God's will vs. free will

Hi guys,

So the short version question, how is God’s will and free will balanced, if we truly desire God and God’s will?

The longer version will start with a joke, I am sure you might have heard it. There is a flood, and a devout catholic is on the roof waiting for God to save him. He prays. A boat comes, asks him to hop on, but he says, no it’s ok, God will save me. Rinse and repeat 3 times. He finally dies, meets God in heaven, and ask why he wasn’t saved, and God responded, “well, I sent you three boats!!”.

The more fundamental question is, how much can be attributed to faith in God, and God’s will, and how much by our own action? On one hand, we are to resist sin, but on the other, without God’s grace we are not able to accomplish anything. So how do we balance that? So that we give enough faith to God, but yet, also try to accomplish this on our own?

My situation is that if I try to accomplish something alone in my own hands, I will likely fail, because God’s grace is required. However, If I put all my faith on God, won’t there be an argument that I need to put effort into it, not just sit around and put my faith in God?

Or put it differently. I am a slave to sin. I cannot release myself from this chain without God and God’s Grace. So I need to put faith in God and ask for the holy spirit. But when I go to confession, I must regret my sins, and try harder - some focus is on me. So where is the balance between me and my actions vs. God and God’s grace?

This is my dilemma. Not sure if my ramble is understood. Please comment.

I think there is a kernel of good theology behind the axiom, “Pray as if all things depended on God, act as if all things depended on you.” Since God ordinarily acts through human beings, whenever we or someone else does something right or needful, we can give the glory to God. Does that help answer your question?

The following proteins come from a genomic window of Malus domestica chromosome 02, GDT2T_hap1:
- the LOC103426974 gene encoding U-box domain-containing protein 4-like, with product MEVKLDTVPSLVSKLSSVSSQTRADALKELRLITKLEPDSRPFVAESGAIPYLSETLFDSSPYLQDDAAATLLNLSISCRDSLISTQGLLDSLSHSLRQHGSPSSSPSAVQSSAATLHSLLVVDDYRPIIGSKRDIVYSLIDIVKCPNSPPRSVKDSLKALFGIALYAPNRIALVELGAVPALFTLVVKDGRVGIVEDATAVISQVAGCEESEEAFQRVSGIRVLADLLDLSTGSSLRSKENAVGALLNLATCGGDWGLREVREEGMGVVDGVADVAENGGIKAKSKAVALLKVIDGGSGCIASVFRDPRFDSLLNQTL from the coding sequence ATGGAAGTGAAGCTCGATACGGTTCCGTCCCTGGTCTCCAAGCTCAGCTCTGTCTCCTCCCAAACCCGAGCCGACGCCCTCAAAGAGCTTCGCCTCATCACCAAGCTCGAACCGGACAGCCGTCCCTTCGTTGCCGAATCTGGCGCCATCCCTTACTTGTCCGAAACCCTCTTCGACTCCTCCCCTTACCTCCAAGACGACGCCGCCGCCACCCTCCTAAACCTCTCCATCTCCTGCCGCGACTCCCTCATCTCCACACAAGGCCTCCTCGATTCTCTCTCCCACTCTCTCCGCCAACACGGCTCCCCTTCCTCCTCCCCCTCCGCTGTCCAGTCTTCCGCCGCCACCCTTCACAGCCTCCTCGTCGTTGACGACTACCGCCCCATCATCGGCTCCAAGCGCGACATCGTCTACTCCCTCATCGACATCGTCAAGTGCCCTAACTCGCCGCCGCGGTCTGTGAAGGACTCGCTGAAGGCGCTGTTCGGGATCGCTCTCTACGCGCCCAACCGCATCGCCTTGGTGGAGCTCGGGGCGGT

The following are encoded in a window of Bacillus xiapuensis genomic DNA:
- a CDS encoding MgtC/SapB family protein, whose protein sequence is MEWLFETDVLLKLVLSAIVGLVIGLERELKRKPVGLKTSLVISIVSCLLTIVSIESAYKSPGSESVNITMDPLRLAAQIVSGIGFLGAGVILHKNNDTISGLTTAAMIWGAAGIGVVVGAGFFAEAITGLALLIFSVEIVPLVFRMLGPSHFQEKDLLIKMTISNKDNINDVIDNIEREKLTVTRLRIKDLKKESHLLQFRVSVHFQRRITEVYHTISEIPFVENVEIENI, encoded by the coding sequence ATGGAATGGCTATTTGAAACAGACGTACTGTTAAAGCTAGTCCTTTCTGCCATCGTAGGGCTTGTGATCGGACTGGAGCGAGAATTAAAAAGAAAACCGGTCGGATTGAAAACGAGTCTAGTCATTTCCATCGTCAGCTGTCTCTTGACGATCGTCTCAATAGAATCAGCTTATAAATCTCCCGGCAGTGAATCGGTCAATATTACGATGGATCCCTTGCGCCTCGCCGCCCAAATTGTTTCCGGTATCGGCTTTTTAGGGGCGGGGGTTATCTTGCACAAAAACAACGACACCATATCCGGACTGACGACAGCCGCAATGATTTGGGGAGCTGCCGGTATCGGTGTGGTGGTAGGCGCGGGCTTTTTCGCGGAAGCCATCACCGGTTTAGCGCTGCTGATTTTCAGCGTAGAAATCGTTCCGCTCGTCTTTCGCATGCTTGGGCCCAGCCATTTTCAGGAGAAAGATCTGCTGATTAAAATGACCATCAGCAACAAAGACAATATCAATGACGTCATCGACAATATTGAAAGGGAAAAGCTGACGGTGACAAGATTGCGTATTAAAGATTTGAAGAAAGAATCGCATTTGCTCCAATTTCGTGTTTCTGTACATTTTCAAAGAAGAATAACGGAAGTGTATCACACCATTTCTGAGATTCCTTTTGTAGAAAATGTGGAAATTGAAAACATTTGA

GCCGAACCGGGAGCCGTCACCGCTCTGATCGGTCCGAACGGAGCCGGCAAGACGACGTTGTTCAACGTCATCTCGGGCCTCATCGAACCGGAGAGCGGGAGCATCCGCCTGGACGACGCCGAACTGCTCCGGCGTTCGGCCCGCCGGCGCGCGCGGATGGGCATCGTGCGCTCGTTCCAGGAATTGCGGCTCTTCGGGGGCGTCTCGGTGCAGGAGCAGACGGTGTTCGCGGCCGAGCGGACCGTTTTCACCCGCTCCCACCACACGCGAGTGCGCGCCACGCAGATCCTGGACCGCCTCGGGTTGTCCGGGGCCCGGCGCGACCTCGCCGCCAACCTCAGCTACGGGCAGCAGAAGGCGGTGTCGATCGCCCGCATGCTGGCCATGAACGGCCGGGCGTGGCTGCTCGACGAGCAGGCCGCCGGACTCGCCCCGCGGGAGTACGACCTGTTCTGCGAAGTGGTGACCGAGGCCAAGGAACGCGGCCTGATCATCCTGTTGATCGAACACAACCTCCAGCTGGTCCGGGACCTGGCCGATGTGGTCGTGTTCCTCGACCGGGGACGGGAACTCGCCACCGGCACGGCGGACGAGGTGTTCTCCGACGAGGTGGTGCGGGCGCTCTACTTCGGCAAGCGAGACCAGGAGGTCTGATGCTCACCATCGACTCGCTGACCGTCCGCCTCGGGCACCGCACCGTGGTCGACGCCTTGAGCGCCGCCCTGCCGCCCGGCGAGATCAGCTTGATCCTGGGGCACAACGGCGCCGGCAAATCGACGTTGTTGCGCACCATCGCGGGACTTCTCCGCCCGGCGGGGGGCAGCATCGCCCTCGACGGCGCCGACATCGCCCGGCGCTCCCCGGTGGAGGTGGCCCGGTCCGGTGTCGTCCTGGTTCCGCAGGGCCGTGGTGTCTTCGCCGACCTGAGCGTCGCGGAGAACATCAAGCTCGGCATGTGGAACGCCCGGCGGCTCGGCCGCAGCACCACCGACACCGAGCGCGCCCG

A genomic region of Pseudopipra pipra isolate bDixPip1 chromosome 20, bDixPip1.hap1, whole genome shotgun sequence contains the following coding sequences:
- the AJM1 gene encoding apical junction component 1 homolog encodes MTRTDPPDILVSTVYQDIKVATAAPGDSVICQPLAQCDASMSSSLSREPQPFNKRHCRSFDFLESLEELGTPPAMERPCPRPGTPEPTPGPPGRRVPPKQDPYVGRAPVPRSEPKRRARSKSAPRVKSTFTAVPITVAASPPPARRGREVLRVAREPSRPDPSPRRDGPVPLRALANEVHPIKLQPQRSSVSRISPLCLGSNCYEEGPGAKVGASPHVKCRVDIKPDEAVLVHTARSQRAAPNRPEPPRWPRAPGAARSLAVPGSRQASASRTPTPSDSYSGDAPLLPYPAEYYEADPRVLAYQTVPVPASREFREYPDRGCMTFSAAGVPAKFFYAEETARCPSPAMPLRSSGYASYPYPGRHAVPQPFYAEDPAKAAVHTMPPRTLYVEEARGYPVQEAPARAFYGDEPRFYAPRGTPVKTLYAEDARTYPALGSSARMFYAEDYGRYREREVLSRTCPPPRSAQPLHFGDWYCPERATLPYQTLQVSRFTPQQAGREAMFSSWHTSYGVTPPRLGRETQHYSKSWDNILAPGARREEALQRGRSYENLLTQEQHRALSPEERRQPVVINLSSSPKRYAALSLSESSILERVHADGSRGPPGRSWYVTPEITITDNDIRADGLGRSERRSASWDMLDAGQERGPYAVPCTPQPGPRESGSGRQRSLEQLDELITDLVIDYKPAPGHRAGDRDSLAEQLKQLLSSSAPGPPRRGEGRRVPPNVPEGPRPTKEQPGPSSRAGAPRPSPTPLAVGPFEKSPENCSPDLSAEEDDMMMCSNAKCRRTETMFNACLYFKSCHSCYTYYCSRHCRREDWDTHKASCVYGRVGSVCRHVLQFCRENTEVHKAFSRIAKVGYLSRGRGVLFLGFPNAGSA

Thank you, yes perhaps, but seems like it’s approaching a paradox…

That’s because we don’t have perfect understanding. We just muddle along as best we can. God understands our limitations.

It seems pretty clear to most Christians that God’s Will is that each one of us LOVE Him and LOVE others for the sake of loving God.

We think of God as the Father. Thus we are His children. We want His love, His help and His guidance. Even as decently educated adults we understand the continual need for a proper relationship with God the Father. We know we have to keep ourselves open to God’s guidance. With His guidance, His Grace, we attain power to love properly. For most of us, loving properly is life’s journey.

Our Father has given us Free Will. True love is not love at all if we see it as only a duty. True Love is freely given. That free giving comes from our Free Will.

Free Will allows us to NOT love. Or not love as well or as often as we should.

Often we get stuck in a adolescent mode of Free Will: I can do whatever I please. There are no constraints because I am smart enough and free enough. Such thinking is not based on the two great Commandments to love.

So, it seems that the balance between God’s Will and Free Will is knowing God’s Will: to love properly, and choosing to use our Free Will to love properly.

So far, so good.

But when I go to confession, I must regret my sins,

If you didn’t regret your sins (which is a Grace from God), you would not be going to confession in the first place, would you? You regret them because you love Him, no?

and try harder

Um, no; you just need to keep trying and not despair.

So where is the balance between me and my actions vs. God and God’s grace?

It’s really all God, the only you do is to love God and so cooperate with His Grace. It’s all about Love and Grace!

Its a delicate balance, but in the end Gods purpose is always to involve man’s will, as was His purpose in the beginning, in Eden. From the Catechism:

**1993 Justification establishes cooperation between God’s grace and man’s freedom. On man’s part it is expressed by the assent of faith to the Word of God, which invites him to conversion, and in the cooperation of charity with the prompting of the Holy Spirit who precedes and preserves his assent:

When God touches man’s heart through the illumination of the Holy Spirit, man himself is not inactive while receiving that inspiration, since he could reject it; and yet, without God’s grace, he cannot by his own free will move himself toward justice in God’s sight.42**

Thanks so much guys, so in other words, you need two to tango ! :slight_smile:

Yep, that’s how He wants it!

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